Before therapists know which of the many physical therapy exercises, movements and stationary treatments to employ, patients will go through a thorough examination of their medical history and physical capabilities. The regimen for an adolescent paraplegic with neurological damage, for instance, will consist of drastically different exercises than those for a fully cognizant paraplegic adult. By poring over each patient's particulars — each with a unique age, level of coherence, prognosis for recovery and level of physical acumen — therapists can best tailor a plan to improve each patient's range of motion, strength, mobility and flexibility.

Some of the treatments used in spinal physiotherapy do not involve patients performing any movements. When a regimen of transcutaneous electrical nerve stimulation (TENS) is prescribed for spinal physiotherapy, the patient remains still while a TENS unit passes electrical pulses to various stick-on electrodes along the muscles adjoining the spinal column, but not directly over it. As with other uses, therapists are hoping to stimulate damaged muscles and nerve centers to promote overall spinal health. This technique is used just as much to help regenerate tissue and sensation in major cases of paralysis as it is to ease back pain for athletes at peak physical condition.

Many of the other approaches in spinal physiotherapy involve physical manipulation, with or without therapist support. For a patient with back pain but no physical disability, after confirming no other causes but strain, a therapist might recommend an exercise routine focused on building core muscle strength. This new muscle tissue, in turn, helps to better support the skeletal structure. For paraplegics, intensive exercise of the upper body will help in recovery and adjustment, while therapist manipulation of the legs will keep paralyzed areas well-circulated and limber. Quadriplegics, of course, will have a therapist leading them through most of the movements.

Patients in need of spinal physiotherapy may have just undergone spinal surgery or suffered a serious accident. Learning to adjust to minor or major paralysis and improve overall mobility could be a major part of the recovery process. A range of ailments also may have triggered paralysis or spinal ineffectiveness, ranging from stroke, cancer, seizures and rabies to multiple sclerosis and Parkinson's disease. Many others merely seek the advice of a physical therapist when a sore back will not go away.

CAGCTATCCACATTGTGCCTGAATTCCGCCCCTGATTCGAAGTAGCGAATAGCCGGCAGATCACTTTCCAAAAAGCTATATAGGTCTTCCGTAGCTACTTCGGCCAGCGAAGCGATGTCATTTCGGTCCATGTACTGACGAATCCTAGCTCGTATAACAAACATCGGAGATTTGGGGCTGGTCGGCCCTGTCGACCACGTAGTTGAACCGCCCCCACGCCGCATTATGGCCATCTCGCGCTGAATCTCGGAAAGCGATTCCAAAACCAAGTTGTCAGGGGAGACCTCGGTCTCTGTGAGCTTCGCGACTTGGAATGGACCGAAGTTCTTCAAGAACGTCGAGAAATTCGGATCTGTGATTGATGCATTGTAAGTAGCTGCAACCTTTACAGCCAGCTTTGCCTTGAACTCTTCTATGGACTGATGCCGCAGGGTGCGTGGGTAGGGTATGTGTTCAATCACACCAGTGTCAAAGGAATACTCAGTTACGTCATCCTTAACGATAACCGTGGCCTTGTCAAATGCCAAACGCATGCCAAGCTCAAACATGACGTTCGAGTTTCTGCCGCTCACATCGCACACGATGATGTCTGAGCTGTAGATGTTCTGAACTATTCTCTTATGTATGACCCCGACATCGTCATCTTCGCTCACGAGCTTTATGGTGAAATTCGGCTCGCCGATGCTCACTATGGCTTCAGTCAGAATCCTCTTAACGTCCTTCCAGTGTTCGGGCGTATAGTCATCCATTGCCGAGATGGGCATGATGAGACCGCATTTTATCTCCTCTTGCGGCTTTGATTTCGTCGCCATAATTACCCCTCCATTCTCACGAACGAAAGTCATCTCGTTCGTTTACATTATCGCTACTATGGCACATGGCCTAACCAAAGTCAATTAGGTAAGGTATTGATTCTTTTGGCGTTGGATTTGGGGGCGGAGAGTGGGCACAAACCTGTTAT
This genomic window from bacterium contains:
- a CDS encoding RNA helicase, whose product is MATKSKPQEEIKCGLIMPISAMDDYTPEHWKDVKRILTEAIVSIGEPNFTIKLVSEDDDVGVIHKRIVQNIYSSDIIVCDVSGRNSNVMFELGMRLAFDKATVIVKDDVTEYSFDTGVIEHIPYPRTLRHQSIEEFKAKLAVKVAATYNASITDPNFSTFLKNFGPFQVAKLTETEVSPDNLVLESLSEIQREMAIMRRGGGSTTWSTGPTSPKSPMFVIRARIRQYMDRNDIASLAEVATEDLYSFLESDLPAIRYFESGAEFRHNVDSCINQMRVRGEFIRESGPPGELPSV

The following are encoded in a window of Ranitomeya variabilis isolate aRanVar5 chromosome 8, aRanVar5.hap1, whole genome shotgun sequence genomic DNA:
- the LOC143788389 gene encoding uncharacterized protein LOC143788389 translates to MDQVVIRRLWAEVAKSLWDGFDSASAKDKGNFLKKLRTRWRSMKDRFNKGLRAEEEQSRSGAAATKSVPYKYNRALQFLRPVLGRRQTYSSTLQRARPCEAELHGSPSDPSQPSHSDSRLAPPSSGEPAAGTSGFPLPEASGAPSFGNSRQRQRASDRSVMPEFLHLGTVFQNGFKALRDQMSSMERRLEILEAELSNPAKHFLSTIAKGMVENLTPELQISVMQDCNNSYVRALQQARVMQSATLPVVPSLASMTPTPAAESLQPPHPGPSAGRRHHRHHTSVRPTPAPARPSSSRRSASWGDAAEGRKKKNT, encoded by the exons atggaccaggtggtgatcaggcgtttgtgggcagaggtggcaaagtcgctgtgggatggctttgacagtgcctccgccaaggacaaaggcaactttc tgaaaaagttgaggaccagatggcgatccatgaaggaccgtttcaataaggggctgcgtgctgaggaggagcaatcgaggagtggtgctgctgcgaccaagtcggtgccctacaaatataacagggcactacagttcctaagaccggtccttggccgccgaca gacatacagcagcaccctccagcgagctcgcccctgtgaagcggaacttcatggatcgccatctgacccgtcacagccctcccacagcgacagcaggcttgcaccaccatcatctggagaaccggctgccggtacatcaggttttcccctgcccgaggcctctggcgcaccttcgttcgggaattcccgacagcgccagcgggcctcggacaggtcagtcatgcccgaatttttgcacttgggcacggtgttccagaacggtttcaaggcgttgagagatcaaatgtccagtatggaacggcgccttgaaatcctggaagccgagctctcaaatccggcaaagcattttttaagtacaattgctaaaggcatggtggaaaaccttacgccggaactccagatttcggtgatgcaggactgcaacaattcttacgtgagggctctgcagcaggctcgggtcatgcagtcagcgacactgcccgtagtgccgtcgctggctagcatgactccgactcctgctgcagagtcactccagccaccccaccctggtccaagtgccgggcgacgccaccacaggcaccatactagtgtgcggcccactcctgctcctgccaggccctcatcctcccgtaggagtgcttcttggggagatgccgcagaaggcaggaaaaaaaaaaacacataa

WiseGeek is dedicated to providing accurate and trustworthy information. We carefully select reputable sources and employ a rigorous fact-checking process to maintain the highest standards. To learn more about our commitment to accuracy, read our editorial process.
Dan Harkins
By Dan Harkins
Dan Harkins, a former military professional, brings his diverse life experiences to his writing. After earning his journalism degree, he spent more than two decades honing his craft as a writer and editor for various publications. Dan’s debut novel showcases his storytelling skills and unique perspective by drawing readers into the story’s captivating narrative.
Discussion Comments
Dan Harkins
Dan Harkins
Dan Harkins, a former military professional, brings his diverse life experiences to his writing. After earning his...
Learn more
WiseGeek, in your inbox

Our latest articles, guides, and more, delivered daily.

WiseGeek, in your inbox

Our latest articles, guides, and more, delivered daily.